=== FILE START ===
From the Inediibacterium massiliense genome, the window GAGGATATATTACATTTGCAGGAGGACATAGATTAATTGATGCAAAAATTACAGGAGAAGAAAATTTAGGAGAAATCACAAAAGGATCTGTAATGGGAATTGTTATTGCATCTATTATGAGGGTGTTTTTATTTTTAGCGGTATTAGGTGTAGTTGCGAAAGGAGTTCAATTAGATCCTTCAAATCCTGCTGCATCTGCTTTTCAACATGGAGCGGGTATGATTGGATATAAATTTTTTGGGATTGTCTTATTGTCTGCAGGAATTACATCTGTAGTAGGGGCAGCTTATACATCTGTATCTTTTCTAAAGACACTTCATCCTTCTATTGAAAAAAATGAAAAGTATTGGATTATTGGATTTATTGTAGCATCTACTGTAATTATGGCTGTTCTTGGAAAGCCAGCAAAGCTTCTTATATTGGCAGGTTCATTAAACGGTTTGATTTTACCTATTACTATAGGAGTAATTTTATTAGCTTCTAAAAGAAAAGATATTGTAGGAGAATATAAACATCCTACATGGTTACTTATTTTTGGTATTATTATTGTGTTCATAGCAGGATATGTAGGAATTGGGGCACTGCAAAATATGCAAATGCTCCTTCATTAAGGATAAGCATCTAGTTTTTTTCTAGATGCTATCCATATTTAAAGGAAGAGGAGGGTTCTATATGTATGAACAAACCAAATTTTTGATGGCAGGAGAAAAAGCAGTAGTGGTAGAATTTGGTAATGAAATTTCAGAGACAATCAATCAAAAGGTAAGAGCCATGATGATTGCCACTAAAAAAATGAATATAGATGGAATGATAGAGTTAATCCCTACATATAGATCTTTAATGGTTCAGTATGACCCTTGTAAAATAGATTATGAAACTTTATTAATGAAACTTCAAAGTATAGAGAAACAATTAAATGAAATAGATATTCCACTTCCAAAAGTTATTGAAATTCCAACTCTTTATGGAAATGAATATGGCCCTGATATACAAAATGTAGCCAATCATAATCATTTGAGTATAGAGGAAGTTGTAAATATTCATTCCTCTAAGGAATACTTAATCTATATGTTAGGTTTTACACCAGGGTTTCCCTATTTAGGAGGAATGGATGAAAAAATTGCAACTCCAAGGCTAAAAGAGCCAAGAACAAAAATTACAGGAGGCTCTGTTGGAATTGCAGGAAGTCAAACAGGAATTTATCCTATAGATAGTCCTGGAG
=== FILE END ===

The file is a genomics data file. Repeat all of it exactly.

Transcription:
From the Inediibacterium massiliense genome, the window GAGGATATATTACATTTGCAGGAGGACATAGATTAATTGATGCAAAAATTACAGGAGAAGAAAATTTAGGAGAAATCACAAAAGGATCTGTAATGGGAATTGTTATTGCATCTATTATGAGGGTGTTTTTATTTTTAGCGGTATTAGGTGTAGTTGCGAAAGGAGTTCAATTAGATCCTTCAAATCCTGCTGCATCTGCTTTTCAACATGGAGCGGGTATGATTGGATATAAATTTTTTGGGATTGTCTTATTGTCTGCAGGAATTACATCTGTAGTAGGGGCAGCTTATACATCTGTATCTTTTCTAAAGACACTTCATCCTTCTATTGAAAAAAATGAAAAGTATTGGATTATTGGATTTATTGTAGCATCTACTGTAATTATGGCTGTTCTTGGAAAGCCAGCAAAGCTTCTTATATTGGCAGGTTCATTAAACGGTTTGATTTTACCTATTACTATAGGAGTAATTTTATTAGCTTCTAAAAGAAAAGATATTGTAGGAGAATATAAACATCCTACATGGTTACTTATTTTTGGTATTATTATTGTGTTCATAGCAGGATATGTAGGAATTGGGGCACTGCAAAATATGCAAATGCTCCTTCATTAAGGATAAGCATCTAGTTTTTTTCTAGATGCTATCCATATTTAAAGGAAGAGGAGGGTTCTATATGTATGAACAAACCAAATTTTTGATGGCAGGAGAAAAAGCAGTAGTGGTAGAATTTGGTAATGAAATTTCAGAGACAATCAATCAAAAGGTAAGAGCCATGATGATTGCCACTAAAAAAATGAATATAGATGGAATGATAGAGTTAATCCCTACATATAGATCTTTAATGGTTCAGTATGACCCTTGTAAAATAGATTATGAAACTTTATTAATGAAACTTCAAAGTATAGAGAAACAATTAAATGAAATAGATATTCCACTTCCAAAAGTTATTGAAATTCCAACTCTTTATGGAAATGAATATGGCCCTGATATACAAAATGTAGCCAATCATAATCATTTGAGTATAGAGGAAGTTGTAAATATTCATTCCTCTAAGGAATACTTAATCTATATGTTAGGTTTTACACCAGGGTTTCCCTATTTAGGAGGAATGGATGAAAAAATTGCAACTCCAAGGCTAAAAGAGCCAAGAACAAAAATTACAGGAGGCTCTGTTGGAATTGCAGGAAGTCAAACAGGAATTTATCCTATAGATAGTCCTGGAG